Digital Economy Act Q&A: Open Rights Group executive director Jim Killock

By Derek du Preez
12 Apr 2011 View Comments
Open Rights Group's Jim Killock

The Digital Economy Act (DEA) has been surrounded by controversy ever since it was passed in the dying days of the last Labour government.

The legislation was intended to protect the content of rights holders online, but it has stirred up a furious debate around the issue of web site blocking. ISPs are unhappy because the act puts some of the cost on them to alert users accessing illegal sites . BT and TalkTalk are currently acting as witnesses in a High Court case, arguing that the DEA is not enforceable under EU law.

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Communications minister Ed Vaizey has responded to criticism by commissioning a working group, consisting of rights holders and ISPs, to create a more palatable version of the web site blocking plans, dubbed "Plan B".

Jim Killock, executive director of digital rights campaigners the Open Rights Group, has been watching the situation closely and has written several letters to government on the issue.

What are the Open Rights Group's main concerns with the Digital Economy Act?

Jim Killock: We are concerned with IP rights and how the act deals with them and about the consequences of this for the users and their right to access the internet.

The Digital Economy Act could see innocent people targeted for illegal file sharing. There is also a whole wave of unintended consequences, for example cafés and libraries that provide free Wi-Fi might end up being liable to pay fines for illegal file sharing.

This isn't about us saying we want to abolish copyright and have a free-for-all. We are fine with copyright, but it has to fit inside an appropriate framework.

What is the government's position?

A work in progress is the best way to describe the government's approach to the act. Does the top level of leadership in government ultimately care that much? It's hard to say.

With regard to the internet, politicians just want the pipes to be big and fat, but beyond that they don't seem to know how much other issues matter.

The Tories are currently largely in favour of the act. However, it is a Labour bill, so they are not completely wedded to it. If it unravels they will probably just blame Labour.

If the DEA is found to be unenforceable under EU law, which is the main point being made by BT and TalkTalk in the High Court, what will happen?

Well it would simply be unenforceable. The legislation would stay on the statute books but ultimately it would become as dead as a dodo. It would then be up to parliament if it wanted to revise the legislation to make it enforceable.

It is important to remember that the High Court is not the highest court of appeal. The likelihood is that this court will give 'leave to appeal' [meaning it will abstain from making judgment]. The next port of call would be the European court.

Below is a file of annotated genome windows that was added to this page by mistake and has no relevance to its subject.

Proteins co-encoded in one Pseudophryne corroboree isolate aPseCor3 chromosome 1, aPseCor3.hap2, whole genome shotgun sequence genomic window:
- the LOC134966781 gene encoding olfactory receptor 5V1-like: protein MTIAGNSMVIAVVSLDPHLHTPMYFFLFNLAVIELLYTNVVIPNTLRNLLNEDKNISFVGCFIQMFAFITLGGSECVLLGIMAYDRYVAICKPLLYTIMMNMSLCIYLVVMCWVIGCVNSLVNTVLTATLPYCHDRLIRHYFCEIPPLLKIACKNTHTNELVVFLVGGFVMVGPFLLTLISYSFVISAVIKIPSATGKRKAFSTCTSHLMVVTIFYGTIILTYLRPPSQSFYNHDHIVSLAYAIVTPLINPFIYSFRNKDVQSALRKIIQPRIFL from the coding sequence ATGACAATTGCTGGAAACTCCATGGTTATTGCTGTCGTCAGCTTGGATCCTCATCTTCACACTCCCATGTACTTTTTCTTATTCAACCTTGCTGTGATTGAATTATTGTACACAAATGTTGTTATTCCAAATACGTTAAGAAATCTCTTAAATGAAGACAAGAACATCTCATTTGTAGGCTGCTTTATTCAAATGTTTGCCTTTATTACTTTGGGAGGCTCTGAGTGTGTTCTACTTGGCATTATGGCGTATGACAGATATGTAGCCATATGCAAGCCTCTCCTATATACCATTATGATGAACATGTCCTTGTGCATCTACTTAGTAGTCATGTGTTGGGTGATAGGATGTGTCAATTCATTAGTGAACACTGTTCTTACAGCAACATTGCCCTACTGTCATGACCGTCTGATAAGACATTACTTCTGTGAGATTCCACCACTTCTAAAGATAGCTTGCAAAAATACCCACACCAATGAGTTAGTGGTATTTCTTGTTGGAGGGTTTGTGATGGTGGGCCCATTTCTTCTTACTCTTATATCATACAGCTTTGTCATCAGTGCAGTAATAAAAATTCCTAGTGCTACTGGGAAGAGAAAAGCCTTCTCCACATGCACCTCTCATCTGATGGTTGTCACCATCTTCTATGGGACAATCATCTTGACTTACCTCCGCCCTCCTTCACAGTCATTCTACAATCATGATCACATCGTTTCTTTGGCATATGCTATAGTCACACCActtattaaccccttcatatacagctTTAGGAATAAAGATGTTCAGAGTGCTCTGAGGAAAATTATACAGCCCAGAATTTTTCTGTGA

I don't know what the result will be, but it seems there is a fair chance this will happen.

What are the ISPs most concerned about? Are BT and TalkTalk simply worried about the additional costs they will have to put up with?

I think their concern is a bit wider than just cost. Their view is that they shouldn't be responsible for content.

They are basically a pipe, and they provide the network. There is a constant pressure as an ISP to be made responsible for all these additional problems. First it is child abuse images, then hate speech, then copy infringement. It seems endless.

There is so much content available on the internet, and if ISPs are forced to take responsibility for it all their business model becomes incredibly complicated.

It's an impossible position for them to be in and they are always going to resist attempts to make them responsible for content on the internet.

They can't be expected to operate on that sort of basis. It's quite unreasonable to expect them to.

A working group has been established to develop a ‘Plan B' – how has this developed? Have you been invited to attend discussions?

My understanding is that this working group was started last autumn. Ed Vaizey and officials sat down with a cross-section of industry and said let's examine how we can manage content online.

But quickly it developed into "how can we block [illegal filesharing] web sites?".

I think what happened is that the group asked the rights holders, how do we get content online? And their response was that we need web blocking. This is always their answer.

We did receive a letter from Ed Vaizey saying that he intended to invite consumer representative groups in the future. We have asked Consumer Focus and Which? whether they have been invited to go along, and they haven't as yet. We haven't had any formal invitation, and Ed didn't mention human rights groups.

So we aren't sure what he meant by this. The group met again this week, and from what we could tell it still comprises just rights holders and ISPs.

What has come out of the working group so far?

There are widespread rumours that the working group proposed ‘Plan B' after talks with the BPI [The British Recorded Music Industry] – the proposal is based on the Internet Watch Foundation model.

I don't think this is a feasible option. The IWF operates as an unofficial national censor, and its operation without due legal process is arguably a serious breach of everyone's rights. But because it deals with child abuse images everyone keeps quiet about it.

The IWF is basically unaccountable. If you get something blocked and you want to object to it, who do you complain to? Is there some way you can get to a court to get this resolved? No: the final decision is made by police, rather than courts.

This model of private censorship has the power to cause immense disruption to other people's freedoms, and there is currently no legal oversight.


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